Such government, upon election, should immediately make it a focal point to identify the factors that necessitated the apathy, and find a cure for them. A failure to do this could cause a section of the citizenry to believe that voter apathy is a deliberate policy being encouraged by government.
The most disturbing part of this saga is the stark nakedness of INEC’s assumption of pretentious ignorance. INEC has persistently sought refuge in a manufactured state of helplessness. I say “manufactured” because INEC is equipped with the wherewithal to address these situations but has (maybe deliberately) failed in this regard. I say so because of the lamentations that I hear from the commission regularly, most recent of which was that of Thursday, January 23, 2020. I am aware that INEC has organised voter apathy-focused symposia, eith experts identifing the causes and proffering solutions. Despite all these, INEC has been unable to arrest this insalubrious development. Some would argue complicity on the part of INEC officials, but I see it as lack of focus and prioritisation. The huge sum INEC received in the name of budgetary allocation becomes unjustifiable in the face of the continuous apathy. To me, INEC is not helpless; INEC, in this regard, has woefully failed Nigerians.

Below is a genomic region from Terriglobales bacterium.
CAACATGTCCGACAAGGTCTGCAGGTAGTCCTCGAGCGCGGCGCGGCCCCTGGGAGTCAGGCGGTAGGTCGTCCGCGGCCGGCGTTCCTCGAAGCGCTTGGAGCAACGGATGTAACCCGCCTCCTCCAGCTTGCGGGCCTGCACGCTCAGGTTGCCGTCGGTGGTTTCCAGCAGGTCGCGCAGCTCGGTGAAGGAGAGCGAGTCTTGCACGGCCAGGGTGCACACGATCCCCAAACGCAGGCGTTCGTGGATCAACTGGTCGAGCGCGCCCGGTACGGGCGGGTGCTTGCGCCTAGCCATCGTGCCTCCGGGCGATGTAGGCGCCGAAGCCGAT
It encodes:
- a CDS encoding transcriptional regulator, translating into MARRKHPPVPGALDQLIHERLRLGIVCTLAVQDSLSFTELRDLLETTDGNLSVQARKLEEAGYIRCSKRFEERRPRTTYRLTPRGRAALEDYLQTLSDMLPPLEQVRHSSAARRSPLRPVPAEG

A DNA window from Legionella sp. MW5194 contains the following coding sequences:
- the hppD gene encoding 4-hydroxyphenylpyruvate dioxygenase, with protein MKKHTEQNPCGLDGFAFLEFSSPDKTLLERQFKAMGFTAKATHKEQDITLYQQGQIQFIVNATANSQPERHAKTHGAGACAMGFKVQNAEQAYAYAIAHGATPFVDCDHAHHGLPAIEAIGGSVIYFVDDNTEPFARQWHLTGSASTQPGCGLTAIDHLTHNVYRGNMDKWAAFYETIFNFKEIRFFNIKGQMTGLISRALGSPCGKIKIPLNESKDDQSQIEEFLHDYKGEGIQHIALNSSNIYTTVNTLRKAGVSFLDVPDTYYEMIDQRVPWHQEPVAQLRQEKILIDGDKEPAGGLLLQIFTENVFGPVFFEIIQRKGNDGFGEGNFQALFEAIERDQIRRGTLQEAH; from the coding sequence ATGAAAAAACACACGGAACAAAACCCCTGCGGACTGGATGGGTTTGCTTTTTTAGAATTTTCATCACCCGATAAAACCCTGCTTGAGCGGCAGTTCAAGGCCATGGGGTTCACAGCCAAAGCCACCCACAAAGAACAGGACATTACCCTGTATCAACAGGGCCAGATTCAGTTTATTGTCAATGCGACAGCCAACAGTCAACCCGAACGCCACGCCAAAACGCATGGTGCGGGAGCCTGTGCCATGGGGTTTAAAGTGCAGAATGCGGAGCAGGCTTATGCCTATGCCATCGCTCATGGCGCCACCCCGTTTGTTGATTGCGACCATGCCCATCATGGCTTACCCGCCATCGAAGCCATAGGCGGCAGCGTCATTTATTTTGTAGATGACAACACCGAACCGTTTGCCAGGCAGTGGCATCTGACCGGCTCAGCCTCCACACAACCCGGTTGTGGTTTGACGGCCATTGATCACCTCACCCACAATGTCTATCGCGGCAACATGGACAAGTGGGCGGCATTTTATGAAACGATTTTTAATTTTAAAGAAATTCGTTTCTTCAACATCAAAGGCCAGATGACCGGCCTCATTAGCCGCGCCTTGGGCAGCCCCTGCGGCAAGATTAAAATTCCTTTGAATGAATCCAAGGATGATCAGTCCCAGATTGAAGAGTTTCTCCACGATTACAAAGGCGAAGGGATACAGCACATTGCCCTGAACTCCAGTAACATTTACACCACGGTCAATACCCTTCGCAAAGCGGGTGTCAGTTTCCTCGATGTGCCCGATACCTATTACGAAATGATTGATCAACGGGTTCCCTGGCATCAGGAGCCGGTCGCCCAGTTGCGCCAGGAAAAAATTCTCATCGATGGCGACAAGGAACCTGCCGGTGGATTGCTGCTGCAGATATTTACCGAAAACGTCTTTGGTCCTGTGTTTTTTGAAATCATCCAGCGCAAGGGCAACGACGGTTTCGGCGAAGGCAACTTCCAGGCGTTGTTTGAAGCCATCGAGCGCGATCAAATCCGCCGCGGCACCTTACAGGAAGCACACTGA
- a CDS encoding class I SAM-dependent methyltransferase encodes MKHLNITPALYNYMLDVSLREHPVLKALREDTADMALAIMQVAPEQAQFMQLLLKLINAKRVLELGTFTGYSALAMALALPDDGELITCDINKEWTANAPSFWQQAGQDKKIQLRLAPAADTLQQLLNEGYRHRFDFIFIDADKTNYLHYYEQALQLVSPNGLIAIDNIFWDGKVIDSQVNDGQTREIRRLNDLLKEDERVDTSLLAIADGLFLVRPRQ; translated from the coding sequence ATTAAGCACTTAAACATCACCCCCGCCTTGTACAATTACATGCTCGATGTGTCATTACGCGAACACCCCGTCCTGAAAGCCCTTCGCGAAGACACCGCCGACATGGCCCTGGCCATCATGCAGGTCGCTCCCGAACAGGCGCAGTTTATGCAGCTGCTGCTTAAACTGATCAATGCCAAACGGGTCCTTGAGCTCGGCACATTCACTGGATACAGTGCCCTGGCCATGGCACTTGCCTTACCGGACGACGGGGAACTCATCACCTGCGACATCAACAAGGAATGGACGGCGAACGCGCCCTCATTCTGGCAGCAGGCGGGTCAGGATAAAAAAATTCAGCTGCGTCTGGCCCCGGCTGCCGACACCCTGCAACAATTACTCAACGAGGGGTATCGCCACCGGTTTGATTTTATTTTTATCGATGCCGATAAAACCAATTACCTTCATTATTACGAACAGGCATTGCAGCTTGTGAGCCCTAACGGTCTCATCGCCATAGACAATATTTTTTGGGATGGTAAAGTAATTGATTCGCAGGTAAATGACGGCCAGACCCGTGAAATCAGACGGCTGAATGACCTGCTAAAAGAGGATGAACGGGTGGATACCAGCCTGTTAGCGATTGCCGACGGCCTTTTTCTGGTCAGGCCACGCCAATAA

At this juncture, it is necessary for me to identify and briefly discuss some of the causes of voter apathy that I have identified. Some of these are: thuggery and violence during elections; votes not counting towards determining the actual winner; political parties sponsoring candidates who lost primary elections and the failure of the electoral body to disqualify this unqualified nominees; complexity in the procurement of voter’s card; difficult location of centres; loss of faith in the system; lack of democratic dividends; misuse of the military and other security apparatus to influence election results; inadequate voter education on voting procedure; money politics and godfatherism.